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    A Times Editorial

    Polluted science

    A study dominated by ideological critics of environmental regulations in the Clean Water Act reflects badly on the National Academy of Sciences.

    © St. Petersburg Times,
    published September 11, 2001


    The National Academy of Sciences was established in 1863 to advise government on the complex scientific issues of the day. Along with a related organization established in 1916 -- the National Research Council -- the academy has earned a solid reputation for its expertise and objectivity. So it is especially disappointing that a recent scientific study on an important part of the Clean Water Act appears to have been manipulated from the start.

    The U.S. Environmental Protection Agency was ready to enforce new regulations that would have made states set "total maximum daily loads" (or TMDLs) on pollutants spilling into the nation's waterways. Then states would have had to regulate runoff from industrial sites, sewage plants and storm drainage to keep pollution below those levels. The polluters squawked, saying the new rules would cost them too much money.

    Two Republican senators, Bob Smith of New Hampshire and Mike Crapo of Idaho, were able to delay enforcement by calling for a study on the scientific basis for the TMDL regulations to be done by the academy. Normally, that process could take two years to put together a balanced committee and to study the issue thoroughly. Congress gave this committee only four months.

    The time limit turned off some eminent scientists, but not Kenneth Reckhow, a Duke University professor and former consultant to Florida's sugar industry, who volunteered for the task and became committee chair, Times staff writer Craig Pittman reported recently (see Was panel on water cleanup biased?, September 3, 2001). Also picked was Jan Mandrup-Poulsen, an official with the Florida DEP, an agency that had differed with the EPA over how to implement the TMDL regulations. The academy staff member who helped write the final report was Leonard Shabman, who not long before had written an article critical of one aspect of the clean water regulations.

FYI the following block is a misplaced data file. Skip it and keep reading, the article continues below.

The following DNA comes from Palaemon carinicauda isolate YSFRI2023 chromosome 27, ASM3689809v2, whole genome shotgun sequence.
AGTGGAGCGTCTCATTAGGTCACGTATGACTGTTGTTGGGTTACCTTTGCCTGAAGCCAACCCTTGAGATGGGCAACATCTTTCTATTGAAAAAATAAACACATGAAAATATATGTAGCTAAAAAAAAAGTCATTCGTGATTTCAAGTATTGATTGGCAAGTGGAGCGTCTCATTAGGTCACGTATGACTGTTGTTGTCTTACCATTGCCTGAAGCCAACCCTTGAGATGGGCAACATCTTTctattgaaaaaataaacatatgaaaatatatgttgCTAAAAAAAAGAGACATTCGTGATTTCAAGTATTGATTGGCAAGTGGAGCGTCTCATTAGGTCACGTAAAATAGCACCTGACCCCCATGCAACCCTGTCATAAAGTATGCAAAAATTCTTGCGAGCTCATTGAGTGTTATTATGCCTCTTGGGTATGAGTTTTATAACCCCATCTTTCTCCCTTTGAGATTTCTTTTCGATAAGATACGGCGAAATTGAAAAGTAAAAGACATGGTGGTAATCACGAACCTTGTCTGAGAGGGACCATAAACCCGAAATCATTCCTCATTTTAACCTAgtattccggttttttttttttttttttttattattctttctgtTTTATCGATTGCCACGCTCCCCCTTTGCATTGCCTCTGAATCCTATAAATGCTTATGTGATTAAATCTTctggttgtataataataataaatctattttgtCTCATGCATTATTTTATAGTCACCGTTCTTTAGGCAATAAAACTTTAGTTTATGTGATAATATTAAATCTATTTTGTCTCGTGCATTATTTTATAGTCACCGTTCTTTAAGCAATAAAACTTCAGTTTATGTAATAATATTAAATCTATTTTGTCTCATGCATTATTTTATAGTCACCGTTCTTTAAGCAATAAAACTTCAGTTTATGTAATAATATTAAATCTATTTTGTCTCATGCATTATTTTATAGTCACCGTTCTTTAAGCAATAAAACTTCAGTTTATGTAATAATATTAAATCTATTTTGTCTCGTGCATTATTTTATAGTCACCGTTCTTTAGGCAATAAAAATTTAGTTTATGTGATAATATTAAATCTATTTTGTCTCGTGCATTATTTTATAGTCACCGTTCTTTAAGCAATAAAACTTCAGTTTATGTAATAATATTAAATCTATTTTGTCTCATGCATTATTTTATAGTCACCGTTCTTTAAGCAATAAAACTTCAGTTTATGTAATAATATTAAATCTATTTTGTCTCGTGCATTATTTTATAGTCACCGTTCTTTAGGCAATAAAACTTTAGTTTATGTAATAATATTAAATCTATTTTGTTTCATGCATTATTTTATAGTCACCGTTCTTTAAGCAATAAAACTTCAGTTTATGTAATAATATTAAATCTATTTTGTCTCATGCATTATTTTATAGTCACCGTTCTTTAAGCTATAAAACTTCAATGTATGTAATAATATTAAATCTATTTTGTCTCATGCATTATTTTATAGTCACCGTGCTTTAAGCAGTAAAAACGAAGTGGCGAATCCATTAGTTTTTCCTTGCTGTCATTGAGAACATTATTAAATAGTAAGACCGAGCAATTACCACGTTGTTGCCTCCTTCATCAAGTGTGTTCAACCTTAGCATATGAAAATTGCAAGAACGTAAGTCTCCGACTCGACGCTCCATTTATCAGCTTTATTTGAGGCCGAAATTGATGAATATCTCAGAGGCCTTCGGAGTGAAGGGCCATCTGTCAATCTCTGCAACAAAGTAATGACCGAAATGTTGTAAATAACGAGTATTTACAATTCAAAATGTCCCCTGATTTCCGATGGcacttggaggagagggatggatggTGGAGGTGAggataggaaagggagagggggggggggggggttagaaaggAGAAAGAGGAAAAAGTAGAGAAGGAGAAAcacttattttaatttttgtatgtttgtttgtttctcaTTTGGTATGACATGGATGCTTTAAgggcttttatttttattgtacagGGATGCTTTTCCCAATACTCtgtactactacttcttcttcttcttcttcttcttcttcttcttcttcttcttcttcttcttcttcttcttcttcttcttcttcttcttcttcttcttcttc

The committee's report had many suggestions, some critical of the EPA, and asked Congress and the EPA to "give thoughtful attention to the recommendations." EPA Secretary Christie Whitman did just that, citing the report as one of the reasons she would postpone implementation of the TMDL regulations until 2003.

    There is nothing wrong with Whitman's considering the report; in fact, it is expected. But it is also expected that the committee would bring objectivity to the process, and some behavior calls that into question.

    Since leading the committee, Reckhow has been hired as an expert witness for the Florida Pulp & Paper Association, whose members have been critical of the new regulations. And who recommended Reckhow to the association? Mandrup-Poulsen, who works for the state environmental agency that is supposedly regulating that polluting industry.

    The research council stands by its report, saying the committee was balanced and its research thorough. But Stephen Parker, director of the council's Water Science and Technology Board, admits he is concerned about the outcome. "We're disappointed if our report is being used in any way to delay implementation of the (TMDL) rule," Parker said.

    Yet that is what happened. Both the academy and the research council are in danger of being seen as pawns in a political game if there is a perception of a predetermined outcome or if a report is sought mainly to slow or stop regulation. The Academy of Sciences and the National Research Council are too important to public discourse on complex subjects to put their reputation at risk.

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